Bitter Medicine (2023)

by Mia Tsai
ASIN/ISBN: 9781616963842
Publication: March 14, 2023

**I received a copy of the book through NetGalley. I voluntarily read and reviewed it. All opinions are my own.**

Elle is a Chinese immortal disguised as just another glyph maker while Luc is an elf with secrets of his own. After one of Elle’s glyphs saves him, Luc commissions another from her. As their feelings for each other turn them into more than friends, family loyalty and workplace demands threaten their growing relationship.

What is bitter medicine but something tough to swallow? In much the same way, this is how I felt about the book. I was expecting a contemporary fantasy and looked forward to the conflict that would arise with Luc’s next job being apprehending Elle’s brother. Unfortunately, the quick resolution did not equate to the build-up it received.  Additionally, there was a greater focus on Luc and Elle’s relationship. While I enjoy romantasy, I did not expect the romance to make up a significant part of the book. Ultimately, I was left disappointed. 

Contributing to my disappointment was that the writing lacked a sense of place. I could not fully immerse myself in the world because I was unsure of what I was supposed to “see.” The difficulty in visualizing the many places that appear in the book forced me to consciously resort to my recollections of visiting such places as a Chinese medicine shop rather than being able to make the shift without thinking about it.

Although there were none of the sweeping descriptions I usually enjoy, the overall story (once I got past my disappointment) and the world were both compelling. The gods and myths of different cultures coexisted within the same world. I thought this was particularly clever, and what I liked best about the novel. There is potential for more diverse stories set within this world.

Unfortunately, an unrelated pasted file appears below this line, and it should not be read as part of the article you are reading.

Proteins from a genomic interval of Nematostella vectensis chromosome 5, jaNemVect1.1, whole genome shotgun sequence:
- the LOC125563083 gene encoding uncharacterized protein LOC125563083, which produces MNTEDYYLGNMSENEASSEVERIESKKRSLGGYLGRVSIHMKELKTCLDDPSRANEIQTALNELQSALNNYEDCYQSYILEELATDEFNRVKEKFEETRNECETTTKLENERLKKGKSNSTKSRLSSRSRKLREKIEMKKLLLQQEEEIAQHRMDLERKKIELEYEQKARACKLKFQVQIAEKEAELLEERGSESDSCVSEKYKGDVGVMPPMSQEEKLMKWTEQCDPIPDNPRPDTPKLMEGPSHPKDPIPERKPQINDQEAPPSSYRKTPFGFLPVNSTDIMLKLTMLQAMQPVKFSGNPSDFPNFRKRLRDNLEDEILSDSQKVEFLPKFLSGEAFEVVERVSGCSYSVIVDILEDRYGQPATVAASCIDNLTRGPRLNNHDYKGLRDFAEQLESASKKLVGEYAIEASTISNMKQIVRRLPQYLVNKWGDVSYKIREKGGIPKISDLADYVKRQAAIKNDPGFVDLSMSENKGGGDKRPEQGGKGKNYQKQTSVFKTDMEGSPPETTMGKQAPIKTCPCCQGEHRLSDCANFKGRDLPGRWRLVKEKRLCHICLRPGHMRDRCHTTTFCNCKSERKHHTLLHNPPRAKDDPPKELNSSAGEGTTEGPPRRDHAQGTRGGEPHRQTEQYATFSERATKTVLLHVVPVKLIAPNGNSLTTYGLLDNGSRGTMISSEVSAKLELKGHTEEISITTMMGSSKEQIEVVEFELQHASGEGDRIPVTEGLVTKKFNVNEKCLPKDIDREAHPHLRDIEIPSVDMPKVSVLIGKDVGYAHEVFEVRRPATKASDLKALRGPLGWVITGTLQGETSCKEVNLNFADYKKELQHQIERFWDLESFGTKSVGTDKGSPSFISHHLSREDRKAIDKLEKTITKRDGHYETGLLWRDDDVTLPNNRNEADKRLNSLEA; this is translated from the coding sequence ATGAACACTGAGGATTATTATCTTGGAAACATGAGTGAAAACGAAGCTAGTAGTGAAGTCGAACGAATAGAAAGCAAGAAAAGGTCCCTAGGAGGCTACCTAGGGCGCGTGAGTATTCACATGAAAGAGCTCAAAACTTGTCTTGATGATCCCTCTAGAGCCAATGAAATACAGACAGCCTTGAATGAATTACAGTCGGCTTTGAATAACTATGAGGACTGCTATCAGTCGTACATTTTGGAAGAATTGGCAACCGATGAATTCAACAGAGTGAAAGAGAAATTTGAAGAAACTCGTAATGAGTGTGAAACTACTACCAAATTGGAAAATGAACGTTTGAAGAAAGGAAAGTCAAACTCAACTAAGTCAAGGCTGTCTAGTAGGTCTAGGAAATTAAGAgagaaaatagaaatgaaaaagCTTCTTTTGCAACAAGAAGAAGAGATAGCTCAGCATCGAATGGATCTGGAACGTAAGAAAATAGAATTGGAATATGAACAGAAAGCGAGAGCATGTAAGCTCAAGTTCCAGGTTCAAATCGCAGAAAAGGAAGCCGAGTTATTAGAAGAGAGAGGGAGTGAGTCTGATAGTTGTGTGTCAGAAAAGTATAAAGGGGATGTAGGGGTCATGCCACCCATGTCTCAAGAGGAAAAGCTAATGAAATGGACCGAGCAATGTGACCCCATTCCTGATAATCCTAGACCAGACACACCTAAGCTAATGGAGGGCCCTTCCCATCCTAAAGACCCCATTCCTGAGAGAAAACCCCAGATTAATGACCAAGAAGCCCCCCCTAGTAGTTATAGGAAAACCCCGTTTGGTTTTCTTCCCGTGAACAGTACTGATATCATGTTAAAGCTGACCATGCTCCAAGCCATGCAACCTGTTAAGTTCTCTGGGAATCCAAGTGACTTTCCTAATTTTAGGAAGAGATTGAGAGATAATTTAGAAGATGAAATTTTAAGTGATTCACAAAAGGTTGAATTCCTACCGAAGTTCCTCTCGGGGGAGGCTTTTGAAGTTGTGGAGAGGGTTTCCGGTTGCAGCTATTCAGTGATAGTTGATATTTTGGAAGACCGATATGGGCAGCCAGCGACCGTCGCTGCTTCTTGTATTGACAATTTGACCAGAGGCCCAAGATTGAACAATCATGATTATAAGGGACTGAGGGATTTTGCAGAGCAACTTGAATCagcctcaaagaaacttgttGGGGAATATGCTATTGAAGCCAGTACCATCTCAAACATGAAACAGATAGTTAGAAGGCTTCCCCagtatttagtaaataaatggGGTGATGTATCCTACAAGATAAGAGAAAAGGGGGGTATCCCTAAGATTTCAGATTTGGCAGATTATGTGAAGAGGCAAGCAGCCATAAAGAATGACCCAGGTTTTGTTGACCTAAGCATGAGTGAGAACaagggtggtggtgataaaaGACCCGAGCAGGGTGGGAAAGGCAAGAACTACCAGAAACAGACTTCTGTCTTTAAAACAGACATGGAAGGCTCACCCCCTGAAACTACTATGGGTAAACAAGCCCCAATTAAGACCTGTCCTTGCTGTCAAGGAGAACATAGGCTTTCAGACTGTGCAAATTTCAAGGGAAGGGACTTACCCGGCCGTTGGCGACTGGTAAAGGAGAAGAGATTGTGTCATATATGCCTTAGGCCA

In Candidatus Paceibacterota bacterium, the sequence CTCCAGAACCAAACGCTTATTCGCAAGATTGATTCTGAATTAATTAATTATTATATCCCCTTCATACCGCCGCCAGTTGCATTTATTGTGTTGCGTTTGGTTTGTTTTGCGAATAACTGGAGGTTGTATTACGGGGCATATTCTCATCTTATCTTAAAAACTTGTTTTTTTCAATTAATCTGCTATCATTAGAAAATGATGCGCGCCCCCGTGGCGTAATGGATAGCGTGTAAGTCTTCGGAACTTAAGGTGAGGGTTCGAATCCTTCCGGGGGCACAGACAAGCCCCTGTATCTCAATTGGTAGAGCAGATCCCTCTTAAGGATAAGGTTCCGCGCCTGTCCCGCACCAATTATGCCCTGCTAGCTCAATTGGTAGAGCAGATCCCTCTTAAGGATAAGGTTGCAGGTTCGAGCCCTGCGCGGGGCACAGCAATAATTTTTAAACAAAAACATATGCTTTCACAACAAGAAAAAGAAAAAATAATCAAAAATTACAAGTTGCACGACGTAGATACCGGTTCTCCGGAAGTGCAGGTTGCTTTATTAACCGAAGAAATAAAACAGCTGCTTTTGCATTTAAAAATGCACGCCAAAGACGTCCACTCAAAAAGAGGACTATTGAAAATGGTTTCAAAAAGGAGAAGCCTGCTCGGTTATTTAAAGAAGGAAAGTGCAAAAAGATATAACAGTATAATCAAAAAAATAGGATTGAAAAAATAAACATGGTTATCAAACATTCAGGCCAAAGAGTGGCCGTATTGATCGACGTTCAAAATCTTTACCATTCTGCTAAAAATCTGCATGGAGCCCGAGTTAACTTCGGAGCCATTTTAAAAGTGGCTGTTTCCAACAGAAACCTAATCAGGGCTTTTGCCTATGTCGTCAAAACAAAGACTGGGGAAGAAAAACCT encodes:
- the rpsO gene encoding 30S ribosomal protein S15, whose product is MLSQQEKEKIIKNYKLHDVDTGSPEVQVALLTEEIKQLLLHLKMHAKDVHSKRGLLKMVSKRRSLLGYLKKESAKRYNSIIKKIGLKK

There are nuances to the dialogue that Tsai explains in her Afterword that made me appreciate the writing more. The thoughtfulness about code-switching and having it be reflected was one I appreciated. While I felt disconnected from Elle, I enjoyed her sense of humor and the play on words.

Despite being disappointed, this is a book I liked enough that I will likely give it another reading. With a different set of expectations–concentrating more on Luc and Elle’s relationship and loyalties rather than what I hoped would be the major plotline–I am hopeful that I will discover different things I missed, things that might make me appreciate the book more. I certainly think about it enough to at least give it a second chance.

One response to “Bitter Medicine (2023)”

  1. Oh wow. That’s too bad you didn’t like it as much as you hoped.


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